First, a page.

Communication Currents

NGOs and Grassroots Representation

December 1, 2009
Critical and Cultural Studies, Intercultural Communication

Nongovernmental organizations (NGOs) are values-based, civil society organizations working to address local, regional, and international problems like poverty, hunger, and environmental degradation. They range from small, volunteer-led, participatory organizations with limited financial resources to large well funded bureaucracies with a highly professionalized staff. Charity-oriented NGOs like MercyCorps and Save the Children primarily engage in direct service provision and disaster relief. Others function as providers and withholders of income for community-based stakeholders, whether in the form of salaries, stipends, grants, or loan financing. A particularly important role of NGOs includes communicating about social problems and their solutions. NGOs draw upon multiple forms of print, radio, television, and online media to create persuasive communication campaigns. In this way, NGO professionals perform important kinds of communicative labor, or work centered on communicating on the behalf of particular groups, issues, or policies.

The messages NGOs create and promote have powerful impacts. A carefully crafted advocacy campaign can garner much needed financial support for a cause and persuade lawmakers to make important policy changes. NGO campaigns also help define social problems and make particular solutions more or less likely. However, a key irony is that NGO campaigns often lack meaningful participation with the very people they claim to represent. Instead, these campaigns are generated by professionals who may not share a set of common experiences with the groups being targeted for aid. Thus, despite the best of intentions, and by virtue of their ability to speak on the behalf of others, NGOs may further marginalize groups unable to access the public sphere.

Even though their communication campaigns may not incorporate the participation of local stakeholders, NGOs are regularly cast as grassroots organizations. Within popular culture, NGOs are often described as being “closer to the grassroots” than their government counterparts, and may even be equated with the grassroots, or local-level groups who are directly impacted by the problems or conditions that they seek to change. When associated with the grassroots, NGOs and other actors gain legitimacy, and are seen as more authentic. A grassroots identity can mistakenly imply that NGOs reflect the will of the people.

The recent controversy over the legitimacy of Working Families for Wal-Mart brings to light tensions related to NGO representation and a grassroots identity. Formed in December 2005, Working Families for Wal-Mart positioned themselves as a grassroots, citizen-sponsored initiative dedicated to defending Wal-Mart from union critiques of their workplace practices. However, the group's grassroots identity, and with it, their ability to speak on the behalf of Wal-Mart workers, was severely challenged once their financial ties to Wal-Mart came to light. This example illustrates how the language of the grassroots deflects attention away from the many complexities involved with speaking and advocating on the behalf of others.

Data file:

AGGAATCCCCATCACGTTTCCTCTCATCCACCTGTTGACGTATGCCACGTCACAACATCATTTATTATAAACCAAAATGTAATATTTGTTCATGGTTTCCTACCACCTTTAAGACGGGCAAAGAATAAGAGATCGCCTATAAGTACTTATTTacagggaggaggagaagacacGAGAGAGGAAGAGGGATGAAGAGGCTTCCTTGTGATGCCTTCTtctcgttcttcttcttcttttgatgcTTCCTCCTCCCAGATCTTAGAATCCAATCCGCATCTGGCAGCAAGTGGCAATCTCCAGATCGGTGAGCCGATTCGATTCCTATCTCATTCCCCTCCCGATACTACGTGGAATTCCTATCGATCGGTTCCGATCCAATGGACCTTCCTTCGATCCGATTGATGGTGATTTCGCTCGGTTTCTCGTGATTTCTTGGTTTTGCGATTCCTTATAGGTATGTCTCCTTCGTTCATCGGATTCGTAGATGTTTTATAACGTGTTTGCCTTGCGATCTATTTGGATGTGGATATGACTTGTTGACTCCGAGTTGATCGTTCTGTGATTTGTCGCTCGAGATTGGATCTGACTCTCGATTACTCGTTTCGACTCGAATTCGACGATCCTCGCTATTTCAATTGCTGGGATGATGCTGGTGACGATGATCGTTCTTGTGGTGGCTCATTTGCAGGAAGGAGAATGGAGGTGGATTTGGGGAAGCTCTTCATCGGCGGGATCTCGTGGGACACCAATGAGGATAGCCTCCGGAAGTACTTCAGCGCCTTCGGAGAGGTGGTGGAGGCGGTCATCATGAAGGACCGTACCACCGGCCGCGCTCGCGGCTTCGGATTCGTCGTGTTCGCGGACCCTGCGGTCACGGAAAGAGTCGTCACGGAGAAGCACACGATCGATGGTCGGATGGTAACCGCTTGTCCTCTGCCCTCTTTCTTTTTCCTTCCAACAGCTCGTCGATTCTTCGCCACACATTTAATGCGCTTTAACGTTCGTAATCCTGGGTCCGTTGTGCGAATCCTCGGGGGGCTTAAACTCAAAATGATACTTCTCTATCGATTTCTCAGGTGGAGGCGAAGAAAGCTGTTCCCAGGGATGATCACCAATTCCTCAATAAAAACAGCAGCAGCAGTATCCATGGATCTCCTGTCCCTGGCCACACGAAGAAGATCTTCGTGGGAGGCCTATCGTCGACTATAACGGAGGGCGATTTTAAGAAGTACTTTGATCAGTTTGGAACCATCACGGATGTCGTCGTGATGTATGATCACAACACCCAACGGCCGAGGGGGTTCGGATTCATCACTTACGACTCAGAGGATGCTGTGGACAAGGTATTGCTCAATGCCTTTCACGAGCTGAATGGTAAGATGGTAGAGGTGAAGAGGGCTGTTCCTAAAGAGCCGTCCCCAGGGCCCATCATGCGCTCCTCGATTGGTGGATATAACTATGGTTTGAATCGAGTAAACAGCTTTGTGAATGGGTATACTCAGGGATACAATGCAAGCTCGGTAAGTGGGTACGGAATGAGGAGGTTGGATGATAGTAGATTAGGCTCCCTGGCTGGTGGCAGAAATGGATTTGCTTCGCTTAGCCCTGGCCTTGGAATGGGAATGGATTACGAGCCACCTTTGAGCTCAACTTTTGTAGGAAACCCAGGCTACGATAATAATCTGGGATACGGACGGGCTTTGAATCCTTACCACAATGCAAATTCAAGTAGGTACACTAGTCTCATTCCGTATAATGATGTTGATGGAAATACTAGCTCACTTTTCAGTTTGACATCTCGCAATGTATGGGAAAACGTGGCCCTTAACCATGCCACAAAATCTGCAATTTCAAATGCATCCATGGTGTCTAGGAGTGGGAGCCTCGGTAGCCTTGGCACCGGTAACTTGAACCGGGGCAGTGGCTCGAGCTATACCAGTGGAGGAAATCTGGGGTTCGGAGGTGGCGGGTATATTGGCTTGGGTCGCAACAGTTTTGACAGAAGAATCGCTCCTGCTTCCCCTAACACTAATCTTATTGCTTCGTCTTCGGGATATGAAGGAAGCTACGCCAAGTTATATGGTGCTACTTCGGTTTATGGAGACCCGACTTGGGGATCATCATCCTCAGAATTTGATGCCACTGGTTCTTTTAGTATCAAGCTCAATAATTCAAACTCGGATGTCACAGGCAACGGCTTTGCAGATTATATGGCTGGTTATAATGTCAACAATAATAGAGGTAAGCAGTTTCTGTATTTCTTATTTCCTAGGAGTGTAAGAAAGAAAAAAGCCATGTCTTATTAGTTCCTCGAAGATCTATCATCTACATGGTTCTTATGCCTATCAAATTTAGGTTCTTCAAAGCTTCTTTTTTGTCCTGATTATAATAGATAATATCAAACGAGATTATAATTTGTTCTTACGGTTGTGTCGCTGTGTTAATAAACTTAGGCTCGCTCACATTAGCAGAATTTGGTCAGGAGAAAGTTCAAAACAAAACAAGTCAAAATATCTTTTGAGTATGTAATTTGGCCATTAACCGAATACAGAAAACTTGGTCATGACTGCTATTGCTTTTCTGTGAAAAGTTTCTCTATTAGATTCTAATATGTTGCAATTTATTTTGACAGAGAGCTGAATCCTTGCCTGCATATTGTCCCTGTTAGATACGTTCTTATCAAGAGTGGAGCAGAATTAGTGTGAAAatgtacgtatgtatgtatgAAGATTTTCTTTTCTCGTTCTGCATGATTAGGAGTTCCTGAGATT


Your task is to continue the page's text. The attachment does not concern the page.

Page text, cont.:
The language of the grassroots is persuasive because it implies a deep connection to a local place. Typically, the local is tied to ideas of morality and authenticity. In this way, groups associated with a local place tend to be seen as having a deeper understanding and a more legitimate claim on decision making. Especially in the context of globalization, the local is more often seen as the primary site for resistance and agency.

More recently, the local has become positively associated with the celebrated notions of micro-enterprise and social entrepreneurship. Here, the entrepreneurial spirit is seen as flourishing at the local scale. Together, these associations help reinforce a positive image of the grassroots, and mean that being associated with the grassroots increasingly functions as an important source of legitimacy. When equated with the grassroots, NGOs are much less likely to have to account for the power they wield, including their ability to communicate social problems and their solutions. For example, when linked with the grassroots, Working Families for Wal-Mart were able to position themselves as a legitimate, authentic voice of local working people. However, they quickly lost their ability to speak on the behalf of others once their grassroots status was challenged.

Through their communication campaigns, NGOs craft images of local communities and their needs. Many times, community-based groups are afforded very little ability to participate in the creation of the messages others use to represent them to a broader global audience. Increased attention to communicative labor, or the work involved with communicating on the behalf of others, draws much needed attention to the tension-filled relationship between NGO workers and the groups they represent.

About the author (s)

Sarah E. Dempsey

University of North Carolina, Chapel Hill

Assistant Professor